The National Sleep Foundation points out that your diet could be responsible if you have trouble falling asleep. Caffeine, alcohol, nicotine and spicy foods have been identified as responsible for keeping a person awake when he or she should be sleeping.
Let’s now look in greater detail at foods that keep you awake.
Caffeine is popular among those who need a quick energy boost and those who need to keep awake. Usually consumed in the form of coffee, caffeine works by retarding the action of hormones responsible for inducing sleep.
According to the National Sleep Foundation, caffeine has the potential to keep the mind alert and keep sleep away. This is welcome among people who need to work but feel sleepy. However, the sleep-busting capability is only temporary. As the effect of caffeine wears off, you’ll find that you’re back to normal self.
Consume coffee in moderation when you need to keep awake and avoid caffeine close to bedtime if you don’t want trouble falling asleep.
Many people with insomnia resort to alcohol to help them fall asleep. According to the National Institute on Alcohol Abuse and Alcoholism, although alcohol helps induce sleep, it disrupts the second half of sleep. It causes the subject to awaken from dreams. Falling asleep again is then difficult. This in turn gives rise to daytime sleepiness and fatigue. Continued consumption of alcohol before bedtime will decrease its sleep-inducing effect. At the same time, it increases the sleep-disrupting effects.
In short, what alcohol does is adversely affect your serotonin (hormone responsible for promoting sleep) levels in the long term.
Foods Capable of Reflux Events
There are some foods that prevent you from falling asleep by inducing coughing or choking. Foods responsible for this condition are citrus fruits, fatty and fried foods, spaghetti sauce, pizza, chili, garlic and onions and even mint flavorings. Avoid consuming these foods close to bedtime.
Water: Caffeine Alternative
Many who need to keep awake during working hours, especially in the afternoon, resort to sugar or caffeine in the form of colas or coffee. While they give you a temporary energy boost, you’re likely to feel more tired when their effects wear off. Worse, they leave you craving for more.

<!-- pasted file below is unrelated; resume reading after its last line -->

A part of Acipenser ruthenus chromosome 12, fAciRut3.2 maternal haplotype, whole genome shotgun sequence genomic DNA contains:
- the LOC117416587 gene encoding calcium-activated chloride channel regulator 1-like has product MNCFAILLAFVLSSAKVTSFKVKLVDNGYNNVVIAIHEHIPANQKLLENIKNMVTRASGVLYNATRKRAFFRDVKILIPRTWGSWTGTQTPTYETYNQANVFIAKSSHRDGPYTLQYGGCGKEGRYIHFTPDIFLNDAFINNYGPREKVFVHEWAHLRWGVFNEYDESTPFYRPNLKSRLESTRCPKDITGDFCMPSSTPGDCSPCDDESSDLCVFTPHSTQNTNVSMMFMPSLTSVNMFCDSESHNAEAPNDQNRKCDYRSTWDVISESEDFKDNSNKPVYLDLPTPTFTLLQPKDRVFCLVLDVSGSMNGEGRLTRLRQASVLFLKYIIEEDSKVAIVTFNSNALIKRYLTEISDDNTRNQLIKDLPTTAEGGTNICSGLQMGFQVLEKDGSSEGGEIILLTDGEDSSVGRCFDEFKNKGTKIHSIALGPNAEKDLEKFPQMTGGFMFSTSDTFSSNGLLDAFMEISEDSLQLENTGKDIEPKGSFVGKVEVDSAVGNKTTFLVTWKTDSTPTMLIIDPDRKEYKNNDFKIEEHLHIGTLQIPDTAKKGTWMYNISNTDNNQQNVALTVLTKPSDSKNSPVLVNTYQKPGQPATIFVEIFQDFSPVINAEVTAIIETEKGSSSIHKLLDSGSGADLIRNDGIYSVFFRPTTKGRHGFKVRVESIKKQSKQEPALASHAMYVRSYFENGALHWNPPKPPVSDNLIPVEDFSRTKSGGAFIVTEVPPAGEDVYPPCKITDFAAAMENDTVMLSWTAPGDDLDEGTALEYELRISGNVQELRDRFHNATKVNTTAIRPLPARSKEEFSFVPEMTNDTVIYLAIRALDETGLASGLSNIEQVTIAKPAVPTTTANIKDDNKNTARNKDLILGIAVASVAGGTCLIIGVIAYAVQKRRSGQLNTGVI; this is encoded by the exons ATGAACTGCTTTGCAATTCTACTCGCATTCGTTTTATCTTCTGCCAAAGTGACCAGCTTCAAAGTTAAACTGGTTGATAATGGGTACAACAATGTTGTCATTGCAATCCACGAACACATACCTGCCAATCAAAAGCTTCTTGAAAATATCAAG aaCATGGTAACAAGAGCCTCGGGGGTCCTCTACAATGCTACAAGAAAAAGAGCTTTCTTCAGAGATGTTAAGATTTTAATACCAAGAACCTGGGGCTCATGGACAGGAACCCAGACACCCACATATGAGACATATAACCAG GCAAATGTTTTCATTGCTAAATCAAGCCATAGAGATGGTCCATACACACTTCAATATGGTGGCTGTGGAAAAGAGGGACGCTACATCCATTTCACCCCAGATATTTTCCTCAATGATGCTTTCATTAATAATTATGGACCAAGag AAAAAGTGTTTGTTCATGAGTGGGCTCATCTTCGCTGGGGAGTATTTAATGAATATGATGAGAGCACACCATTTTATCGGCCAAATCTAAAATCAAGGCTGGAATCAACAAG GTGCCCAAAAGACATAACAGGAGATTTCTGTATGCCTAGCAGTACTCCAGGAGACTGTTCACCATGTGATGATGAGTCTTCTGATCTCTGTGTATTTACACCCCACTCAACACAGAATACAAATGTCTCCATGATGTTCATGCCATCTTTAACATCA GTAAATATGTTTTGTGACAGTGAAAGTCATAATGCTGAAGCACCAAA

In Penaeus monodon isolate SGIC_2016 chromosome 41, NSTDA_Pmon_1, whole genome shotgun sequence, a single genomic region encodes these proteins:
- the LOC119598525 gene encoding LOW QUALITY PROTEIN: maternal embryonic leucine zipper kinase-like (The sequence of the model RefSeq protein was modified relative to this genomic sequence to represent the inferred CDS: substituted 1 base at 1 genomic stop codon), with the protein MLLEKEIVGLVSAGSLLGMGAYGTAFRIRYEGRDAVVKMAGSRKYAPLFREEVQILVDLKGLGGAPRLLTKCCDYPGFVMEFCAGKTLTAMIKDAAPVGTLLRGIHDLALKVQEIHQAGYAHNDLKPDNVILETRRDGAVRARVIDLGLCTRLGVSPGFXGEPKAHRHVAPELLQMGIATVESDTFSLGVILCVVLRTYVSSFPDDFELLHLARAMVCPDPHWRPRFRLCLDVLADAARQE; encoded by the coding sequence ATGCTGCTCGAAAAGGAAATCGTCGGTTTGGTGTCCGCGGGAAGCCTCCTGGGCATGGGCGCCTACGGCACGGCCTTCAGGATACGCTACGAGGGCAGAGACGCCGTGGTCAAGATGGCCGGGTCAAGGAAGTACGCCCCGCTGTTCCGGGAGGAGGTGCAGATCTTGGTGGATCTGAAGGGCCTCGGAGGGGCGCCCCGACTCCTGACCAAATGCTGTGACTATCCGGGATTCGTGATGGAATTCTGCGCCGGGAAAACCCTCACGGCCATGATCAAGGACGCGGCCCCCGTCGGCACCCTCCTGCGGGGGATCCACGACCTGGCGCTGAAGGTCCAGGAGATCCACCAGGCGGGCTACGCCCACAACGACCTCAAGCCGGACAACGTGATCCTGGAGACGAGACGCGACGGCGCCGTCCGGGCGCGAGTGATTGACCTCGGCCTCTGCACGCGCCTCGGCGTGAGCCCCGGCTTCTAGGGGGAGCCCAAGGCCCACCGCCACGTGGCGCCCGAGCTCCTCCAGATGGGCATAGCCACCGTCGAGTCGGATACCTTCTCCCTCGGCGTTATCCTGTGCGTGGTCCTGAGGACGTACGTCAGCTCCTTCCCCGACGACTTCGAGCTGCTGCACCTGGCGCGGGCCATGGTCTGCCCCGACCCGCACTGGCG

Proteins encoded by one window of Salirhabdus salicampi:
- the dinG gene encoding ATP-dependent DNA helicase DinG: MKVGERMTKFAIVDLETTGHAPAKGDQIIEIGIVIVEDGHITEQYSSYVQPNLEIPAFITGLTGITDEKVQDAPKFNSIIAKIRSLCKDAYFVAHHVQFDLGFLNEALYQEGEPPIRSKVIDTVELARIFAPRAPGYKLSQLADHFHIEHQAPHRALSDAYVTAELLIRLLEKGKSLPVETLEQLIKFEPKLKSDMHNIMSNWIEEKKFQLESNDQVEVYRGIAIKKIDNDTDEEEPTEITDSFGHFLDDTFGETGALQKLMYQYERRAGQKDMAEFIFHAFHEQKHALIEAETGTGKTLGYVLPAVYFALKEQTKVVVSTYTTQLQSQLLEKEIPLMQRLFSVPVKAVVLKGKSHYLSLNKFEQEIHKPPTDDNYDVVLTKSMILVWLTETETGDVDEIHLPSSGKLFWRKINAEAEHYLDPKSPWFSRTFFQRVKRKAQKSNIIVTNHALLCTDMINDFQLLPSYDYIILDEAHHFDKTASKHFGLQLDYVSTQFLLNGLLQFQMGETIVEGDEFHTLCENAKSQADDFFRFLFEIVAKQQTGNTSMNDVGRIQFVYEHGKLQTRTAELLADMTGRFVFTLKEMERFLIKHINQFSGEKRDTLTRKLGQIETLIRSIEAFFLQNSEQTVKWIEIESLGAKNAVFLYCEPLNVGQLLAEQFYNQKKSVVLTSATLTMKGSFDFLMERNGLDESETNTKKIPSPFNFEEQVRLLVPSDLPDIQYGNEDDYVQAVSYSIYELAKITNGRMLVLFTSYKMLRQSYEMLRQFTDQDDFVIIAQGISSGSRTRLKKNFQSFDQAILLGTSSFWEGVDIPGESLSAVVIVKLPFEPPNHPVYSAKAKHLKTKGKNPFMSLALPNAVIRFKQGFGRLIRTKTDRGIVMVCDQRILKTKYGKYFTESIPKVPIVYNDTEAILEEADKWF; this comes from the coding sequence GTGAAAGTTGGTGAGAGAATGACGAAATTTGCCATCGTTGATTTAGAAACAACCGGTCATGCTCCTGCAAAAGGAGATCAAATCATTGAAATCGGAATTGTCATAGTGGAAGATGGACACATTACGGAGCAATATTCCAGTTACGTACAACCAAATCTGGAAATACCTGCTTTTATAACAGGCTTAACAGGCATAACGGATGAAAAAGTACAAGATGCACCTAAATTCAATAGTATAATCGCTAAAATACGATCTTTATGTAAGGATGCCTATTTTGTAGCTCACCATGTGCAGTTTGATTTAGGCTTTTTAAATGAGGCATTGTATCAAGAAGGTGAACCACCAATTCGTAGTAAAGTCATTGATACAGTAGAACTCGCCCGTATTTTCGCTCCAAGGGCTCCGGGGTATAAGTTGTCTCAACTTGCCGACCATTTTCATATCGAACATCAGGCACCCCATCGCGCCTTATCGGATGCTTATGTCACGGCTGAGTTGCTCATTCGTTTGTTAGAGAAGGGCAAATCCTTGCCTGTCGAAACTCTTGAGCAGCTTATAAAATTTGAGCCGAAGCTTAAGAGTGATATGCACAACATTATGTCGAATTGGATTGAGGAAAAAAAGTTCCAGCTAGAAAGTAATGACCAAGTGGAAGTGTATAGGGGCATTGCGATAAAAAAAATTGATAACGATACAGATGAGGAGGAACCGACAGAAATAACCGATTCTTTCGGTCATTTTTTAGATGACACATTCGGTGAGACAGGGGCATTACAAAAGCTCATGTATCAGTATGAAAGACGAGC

You may become `addicted’ to these temporary energy boosters and find that you don’t feel energetic without the help of these stimulants. You may even get headaches if you don’t have your daily fix.
Caffeine for one is diuretic. It promotes urination and if you don’t consume enough water, you may find yourself dehydrated.
It would be a good idea to replace colas and coffee with water. The next time you feel drowsy in the afternoon, reach for a bottle of water and you’ll find yourself refreshed. Of course you would find this a little `unpalatable’ especially if you’re used to your daily caffeine fix. However, if you want a healthy way of beating fatigue or drowsiness, water is the way to go.
While most of these foods don’t cause insomnia per se, the manner in which you consume them could lead to difficulty falling asleep.
So, it’s advised that you avoid foods with high fat content, chocolate and spicy foods before bedtime. Stay away, too, from Chinese dishes, where the Monosodium Glutamate (MSG) content acts as a stimulant which disrupts sleep.
Also if you’re fond of consuming large meals, do it during lunch instead of at dinner. Also, eat at least two to three hours before going to sleep.
https://www.sleepfoundation.org/alert/food-could-keep-you-awake - general information on foods that keep you awake
https://pubs.niaaa.nih.gov/publications/aa41.htm - National Institute on Alcohol Abuse and Alcoholism - alcohol and sleep
https://sleep.lovetoknow.com/Good_Ways_to_Stay_Awake - caffeine and sleep